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Last week Econsultancy published its Top 100 Digital Agencies Report, detailing the who's who of those in the digital marketing industry.
While many of the names are similar, the emergence of new players indicates that the market is still undergoing continuous disruption as consumer behaviour changes and agencies race to keep ahead of technological change.
To explore some of these issues, we asked Sitecore CEO Michael Seifert for his opinion on the opportunities and challenges for agencies in the coming year. His answers are below...
Digital technology, and particularly the growth of mobile provides many opportunities for brands to integrate the physical world with digital.
This could be providing information about offline locations, opening hours, optimising for mobile search, or offering reserve and collect services.
According to our Reducing Customer Struggle 2013 report, produced in association with IBM Tealeaf, just under two thirds of respondents are including information on offline locations, contact details and opening hours on their websites.
I've been looking at the stats, as well as some examples of how brands are doing this...
Research from both Econsultancy and other sources consistently shows that marketing spend on digital in the UK continues to grow, particularly as marketing becomes more strategically important.
With companies looking to provide the best experiences for their customers and fend off the competition, agencies have been pivotal in driving continuing success in this sector.
The Top 100 Digital Agencies Report, sponsored by Sitecore, ranks agencies according to fee income from their UK digital activities. The total fee income reported by the top 100 agencies this year is £1.18bn, up 23% from the £962m that these agencies earned last year.
Australian consumers buy more from retailers with loyalty programs, and are more likely to choose a brand with a loyalty program, but this doesn’t mean they will be more loyal, according to a new report.
The For love or money? 2013 consumer study into Australian loyalty programs report, commissioned by strategic marketing company Directivity and digital agency Citrus, surveyed over 1,000 consumers in February 2013 to see how Australians feel towards loyalty programs.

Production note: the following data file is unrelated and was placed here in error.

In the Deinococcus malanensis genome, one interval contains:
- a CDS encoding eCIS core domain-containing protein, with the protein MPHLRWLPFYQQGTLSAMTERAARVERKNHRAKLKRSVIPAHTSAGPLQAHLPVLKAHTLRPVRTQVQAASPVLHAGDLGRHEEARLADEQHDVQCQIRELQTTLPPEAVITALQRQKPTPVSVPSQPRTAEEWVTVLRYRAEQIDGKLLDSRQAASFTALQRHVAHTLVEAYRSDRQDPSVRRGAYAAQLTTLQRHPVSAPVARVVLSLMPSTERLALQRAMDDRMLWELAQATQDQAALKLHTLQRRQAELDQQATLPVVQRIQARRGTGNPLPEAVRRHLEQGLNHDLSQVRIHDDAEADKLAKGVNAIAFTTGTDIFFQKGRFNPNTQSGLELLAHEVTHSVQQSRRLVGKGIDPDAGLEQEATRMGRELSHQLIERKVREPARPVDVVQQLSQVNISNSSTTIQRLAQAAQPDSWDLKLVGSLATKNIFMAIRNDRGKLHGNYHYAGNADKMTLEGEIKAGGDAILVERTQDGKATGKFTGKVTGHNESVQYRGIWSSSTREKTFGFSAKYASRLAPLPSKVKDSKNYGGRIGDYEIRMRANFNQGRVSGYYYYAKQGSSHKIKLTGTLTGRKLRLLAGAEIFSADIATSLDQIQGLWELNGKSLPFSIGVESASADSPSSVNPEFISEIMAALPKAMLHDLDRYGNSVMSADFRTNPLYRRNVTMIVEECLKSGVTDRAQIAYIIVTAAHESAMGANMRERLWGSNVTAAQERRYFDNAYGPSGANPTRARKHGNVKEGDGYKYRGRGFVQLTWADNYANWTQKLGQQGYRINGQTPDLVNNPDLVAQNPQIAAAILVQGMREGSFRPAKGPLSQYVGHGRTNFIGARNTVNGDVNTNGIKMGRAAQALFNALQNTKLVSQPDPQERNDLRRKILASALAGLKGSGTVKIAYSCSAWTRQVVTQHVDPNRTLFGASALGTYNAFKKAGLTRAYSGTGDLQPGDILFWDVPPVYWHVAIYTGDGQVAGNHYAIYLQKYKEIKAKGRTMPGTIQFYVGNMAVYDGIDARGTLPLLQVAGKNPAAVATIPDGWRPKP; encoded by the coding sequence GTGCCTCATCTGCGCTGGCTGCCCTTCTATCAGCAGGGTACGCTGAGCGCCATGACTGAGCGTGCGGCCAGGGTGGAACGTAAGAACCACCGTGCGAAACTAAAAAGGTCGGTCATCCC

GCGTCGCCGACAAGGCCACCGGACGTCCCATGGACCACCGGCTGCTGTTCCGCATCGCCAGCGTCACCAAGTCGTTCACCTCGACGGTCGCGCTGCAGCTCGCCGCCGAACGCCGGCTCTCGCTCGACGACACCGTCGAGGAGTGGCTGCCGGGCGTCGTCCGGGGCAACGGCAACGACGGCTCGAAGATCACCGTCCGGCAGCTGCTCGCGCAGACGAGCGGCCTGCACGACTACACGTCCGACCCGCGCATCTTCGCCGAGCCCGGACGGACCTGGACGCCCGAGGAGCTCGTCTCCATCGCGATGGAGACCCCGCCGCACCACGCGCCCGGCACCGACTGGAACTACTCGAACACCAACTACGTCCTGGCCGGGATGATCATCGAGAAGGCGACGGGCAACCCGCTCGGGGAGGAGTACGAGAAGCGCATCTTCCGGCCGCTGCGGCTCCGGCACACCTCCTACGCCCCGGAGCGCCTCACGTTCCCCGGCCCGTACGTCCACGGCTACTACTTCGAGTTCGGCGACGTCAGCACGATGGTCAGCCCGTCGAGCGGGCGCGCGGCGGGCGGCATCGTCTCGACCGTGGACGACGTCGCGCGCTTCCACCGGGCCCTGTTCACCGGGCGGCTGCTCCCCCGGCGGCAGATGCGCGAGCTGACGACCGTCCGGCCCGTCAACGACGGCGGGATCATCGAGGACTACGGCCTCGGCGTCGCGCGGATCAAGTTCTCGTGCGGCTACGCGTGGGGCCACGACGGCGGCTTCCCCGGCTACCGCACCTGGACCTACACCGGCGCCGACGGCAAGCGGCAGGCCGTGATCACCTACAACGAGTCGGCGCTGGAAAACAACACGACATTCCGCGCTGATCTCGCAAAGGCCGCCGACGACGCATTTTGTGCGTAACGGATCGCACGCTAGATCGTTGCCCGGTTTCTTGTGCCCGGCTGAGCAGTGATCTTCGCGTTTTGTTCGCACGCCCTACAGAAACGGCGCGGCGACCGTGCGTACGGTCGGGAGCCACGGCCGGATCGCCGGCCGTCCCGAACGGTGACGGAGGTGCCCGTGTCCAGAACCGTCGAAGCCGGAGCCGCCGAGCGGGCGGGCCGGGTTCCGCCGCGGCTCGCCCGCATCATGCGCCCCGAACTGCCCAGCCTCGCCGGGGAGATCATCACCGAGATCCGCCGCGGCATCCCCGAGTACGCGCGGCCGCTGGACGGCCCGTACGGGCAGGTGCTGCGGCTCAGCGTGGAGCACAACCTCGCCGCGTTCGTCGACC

And, the findings highlighted that while loyalty programs definitely influence buyer behaviour, they don’t always equal customer loyalty.
Magazine readership in Australia may be falling, but magazines still have a powerful presence online if the #MagsMoveMe initiative is anything to go by.
On the 1st May, Bauer Media Australia, Pacific Magazines and News Life Media launched a social media campaign to encourage readers to share how magazines had moved and inspired them over the years.
A new report has revealed that Australian Twitter users follow brands in order to keep up to date with new products, rather than score freebies or discounts.
ExactTarget’s 2013 Executive Summary collates the results from surveying 8,276 consumers across Australia, Brazil, France, Germany and the UK, and looks at the motivations behind why and how users interact with brands online.
It is not so much a revolution but a rapid evolution and digital transformation.
The growth of digital media, the convergence of paid, owned and earned media practices and the rapid growth and adoption of mobile and video have fueled change in the way we work in 2013.
If you add to this equation the technological changes and innovation and the catalyst that is social media and content marketing it becomes apparent that dealing and adapting to change is a digital marketing necessity rather than the option that it used to be.
Karen Cinnamon is a freelance Digital & Branding Designer at Cinnamon Creative, based in London. In 2011 she was named as Xchangeteam's freelancer of the year in the advertising & design category. Here she shines a light on a typical day in her working life.
If you're looking for a new challenge in this area then be sure to check out the range of design jobs on Econsultancy's job site.
It seems Australian consumers are losing patience with targeted, yet unwanted, marketing and advertising, both online and off.
A new government report has found that 1 in 2 consumers received an uninvited telemarketing call in the past six months, and a further 9 in 10 consumers said these telemarketing calls were a problem.
Only 50% of Australia's biggest companies use social media to talk to their customers and it seems many would prefer their customers didn’t talk back, according to findings from a new report.
Econsultancy has often written about how complex social media is in Australia, with many organisations appearing to struggle with the various platforms and strategies found within the landscape.
In the next three to five years almost 75% of Australian organisations expect to have mobile apps available, up from 40% today, in an attempt to better engage and interact with their consumers, according to new research.
Optus' Future of Business report surveyed more than 2,000 consumers over the age of 18, as well as 550 marketing and IT executives from mid-large sized organisations, to look at which customer interaction channels are most important to businesses and their consumers.
On the back of recent findings that highlighted the disconnect between how Australian consumers and businesses use social media, Fifth Quadrant’s Emerging Channels report has also revealed that web chats are growing significantly in popularity as an online customer service solution.
It seems Australian consumers are keen to web chat with brands rather than communicate via social media or a smartphone app, with the study finding that web chats were perceived to have the highest suitability in terms of general enquiries, technical issues, purchase/sales related questions, as well as complaints or service issues.